Image result for building fences cartoon
Photo description: A wooden fence held together by nails at the top and bottom of the individual planks.
Today is the last day of the NADD conference, which I have enjoyed immensely. I typically don't go to the conferences that I speak at, because of time constraints. But with this one two of my team are presenting and I wanted to be here with them to support them and to celebrate the work that they are doing. So, I've been attending sessions, enjoying chatting with people at breaks and last night I attended the wine and cheese gathering.

I was able to talk to a lot of different people, hear a lot of wonderful ideas, laugh at some really good stories. It was wonderfully social, wonderfully welcoming and wonderfully engaging. In short, I had a good time. Joe, too, was welcome and engaged. I was often rolling off one way while he went another. I could hear his laugh, which is uniquely his, across a crowded room. It was nice.

When last night was over and we came back up to the room. I felt a sense of real melancholy. I know after today's sessions, I will be with Joe as we pack the car and head to another hotel. We aren't flying home until Sunday, and this hotel is out of our budget, We are going to crash tonight and then hit the town a bit tomorrow.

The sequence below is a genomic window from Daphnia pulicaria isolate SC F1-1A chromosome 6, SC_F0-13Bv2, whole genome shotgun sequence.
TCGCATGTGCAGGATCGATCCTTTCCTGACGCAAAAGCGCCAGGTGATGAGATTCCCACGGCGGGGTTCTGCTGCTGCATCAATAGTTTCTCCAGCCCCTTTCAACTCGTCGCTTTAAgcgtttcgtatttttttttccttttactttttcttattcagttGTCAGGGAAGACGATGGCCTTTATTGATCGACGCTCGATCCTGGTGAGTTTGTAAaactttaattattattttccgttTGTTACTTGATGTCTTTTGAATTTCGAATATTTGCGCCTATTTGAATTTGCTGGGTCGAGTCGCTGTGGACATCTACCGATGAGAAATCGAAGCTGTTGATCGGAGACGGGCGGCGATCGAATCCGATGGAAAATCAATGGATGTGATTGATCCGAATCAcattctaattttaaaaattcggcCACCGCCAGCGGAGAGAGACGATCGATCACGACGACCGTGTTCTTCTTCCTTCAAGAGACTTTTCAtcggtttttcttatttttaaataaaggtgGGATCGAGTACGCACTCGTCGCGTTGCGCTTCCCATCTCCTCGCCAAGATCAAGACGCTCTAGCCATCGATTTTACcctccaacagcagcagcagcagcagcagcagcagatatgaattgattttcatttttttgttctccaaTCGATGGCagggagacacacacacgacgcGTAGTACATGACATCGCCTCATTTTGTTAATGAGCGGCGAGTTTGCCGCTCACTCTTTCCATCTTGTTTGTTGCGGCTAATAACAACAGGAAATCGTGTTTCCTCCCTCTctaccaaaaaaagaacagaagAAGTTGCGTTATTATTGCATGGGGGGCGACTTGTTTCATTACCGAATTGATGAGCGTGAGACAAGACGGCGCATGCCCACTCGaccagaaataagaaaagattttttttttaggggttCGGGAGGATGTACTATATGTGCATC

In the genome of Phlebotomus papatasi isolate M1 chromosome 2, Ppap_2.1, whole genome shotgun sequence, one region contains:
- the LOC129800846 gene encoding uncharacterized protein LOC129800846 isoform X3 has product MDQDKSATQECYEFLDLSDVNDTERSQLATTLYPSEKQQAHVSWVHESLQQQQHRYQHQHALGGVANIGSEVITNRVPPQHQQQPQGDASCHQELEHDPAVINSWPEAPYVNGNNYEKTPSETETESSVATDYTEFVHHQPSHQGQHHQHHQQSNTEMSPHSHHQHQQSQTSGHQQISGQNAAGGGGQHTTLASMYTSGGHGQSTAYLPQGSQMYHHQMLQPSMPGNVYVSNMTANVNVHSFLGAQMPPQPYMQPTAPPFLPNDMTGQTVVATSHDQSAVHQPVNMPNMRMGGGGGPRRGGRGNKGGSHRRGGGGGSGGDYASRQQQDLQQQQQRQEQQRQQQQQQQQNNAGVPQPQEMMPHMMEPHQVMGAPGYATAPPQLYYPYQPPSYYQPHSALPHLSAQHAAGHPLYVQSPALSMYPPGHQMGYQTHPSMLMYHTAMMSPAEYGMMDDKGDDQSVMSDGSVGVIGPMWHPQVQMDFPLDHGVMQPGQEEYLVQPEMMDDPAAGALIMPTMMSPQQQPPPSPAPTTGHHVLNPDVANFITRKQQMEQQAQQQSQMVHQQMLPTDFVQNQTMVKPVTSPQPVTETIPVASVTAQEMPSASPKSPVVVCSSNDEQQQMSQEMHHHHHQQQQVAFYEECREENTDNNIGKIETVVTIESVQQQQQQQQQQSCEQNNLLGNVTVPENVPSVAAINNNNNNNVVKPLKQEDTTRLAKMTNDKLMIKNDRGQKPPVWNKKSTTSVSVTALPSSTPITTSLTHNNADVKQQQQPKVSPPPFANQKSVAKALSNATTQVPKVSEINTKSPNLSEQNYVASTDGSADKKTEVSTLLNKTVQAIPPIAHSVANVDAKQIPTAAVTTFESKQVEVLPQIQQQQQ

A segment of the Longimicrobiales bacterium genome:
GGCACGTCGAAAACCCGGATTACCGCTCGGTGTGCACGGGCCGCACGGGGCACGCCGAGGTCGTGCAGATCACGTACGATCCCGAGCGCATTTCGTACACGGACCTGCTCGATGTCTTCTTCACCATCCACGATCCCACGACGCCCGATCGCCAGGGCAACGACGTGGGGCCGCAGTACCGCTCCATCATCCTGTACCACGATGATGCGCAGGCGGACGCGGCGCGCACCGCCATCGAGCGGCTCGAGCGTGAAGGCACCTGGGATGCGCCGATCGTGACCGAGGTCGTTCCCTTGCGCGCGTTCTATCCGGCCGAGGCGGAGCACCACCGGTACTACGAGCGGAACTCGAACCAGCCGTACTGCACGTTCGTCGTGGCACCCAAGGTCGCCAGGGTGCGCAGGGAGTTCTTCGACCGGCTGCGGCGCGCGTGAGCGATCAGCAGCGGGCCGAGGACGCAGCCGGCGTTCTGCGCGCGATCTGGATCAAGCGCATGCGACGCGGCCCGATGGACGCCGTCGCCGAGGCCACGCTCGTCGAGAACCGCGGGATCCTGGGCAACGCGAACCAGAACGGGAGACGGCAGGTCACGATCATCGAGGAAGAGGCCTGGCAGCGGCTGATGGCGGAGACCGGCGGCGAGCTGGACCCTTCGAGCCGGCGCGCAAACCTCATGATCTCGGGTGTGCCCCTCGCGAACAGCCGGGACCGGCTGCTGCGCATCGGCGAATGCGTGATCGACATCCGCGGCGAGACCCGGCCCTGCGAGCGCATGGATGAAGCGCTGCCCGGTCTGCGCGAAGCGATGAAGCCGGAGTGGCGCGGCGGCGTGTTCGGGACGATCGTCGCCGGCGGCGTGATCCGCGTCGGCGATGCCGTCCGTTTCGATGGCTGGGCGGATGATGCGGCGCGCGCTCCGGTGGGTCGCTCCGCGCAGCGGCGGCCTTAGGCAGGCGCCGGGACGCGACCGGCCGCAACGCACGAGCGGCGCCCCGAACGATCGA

Here's the thing.

I have to transition from this world, the world of the conference where I am known, as a speaker yes, but as a person too. I get treated as if I belong there, and respected there, and as if I would be missed had I not shown. Joe, too, gets treated as if our relationship matters and his support of me is appreciated.

Now I have to go into the real world.

And it shouldn't, but that saddens me.

I like just being part of a social unit rather than a thing to be stared at, laughed at and mocked.

But, I need to put up my defences, reconstruct them again - they've been down for a couple of days, and I'll be fine.

But I want more than fine.

Just a little more than ... fine.  

Wednesday, November 18, 2015

The Opposite of Horror!

Photo Description: Air Canada plane flying over a coastal area.

Joe and I approached our travel day grimly.

This may seem pessimistic because Joe and I have had such good service from so many people. But, here's the issue when things have gone wrong, they've gone wrong. Those incidents stay in one's mind and the 'list of things that can go wrong' gets longer and longer. For example, a few years ago a fellow group of passengers stole my wheelchair, which was waiting for me at the door of the plane. Security guards caught them as they were putting into the trunk of a car which had pulled up to pick them up at arrivals level. I got my chair back but the guards didn't know about chairs and therefore didn't get the legs back. It was horrid. Now, it's on the list of what can go wrong and I worry from landing until I'm in my chair. Oh, and then there's the time that the airport guy refused to bring my chair up to the door and sent it on to the luggage cart - causing no end of difficulty.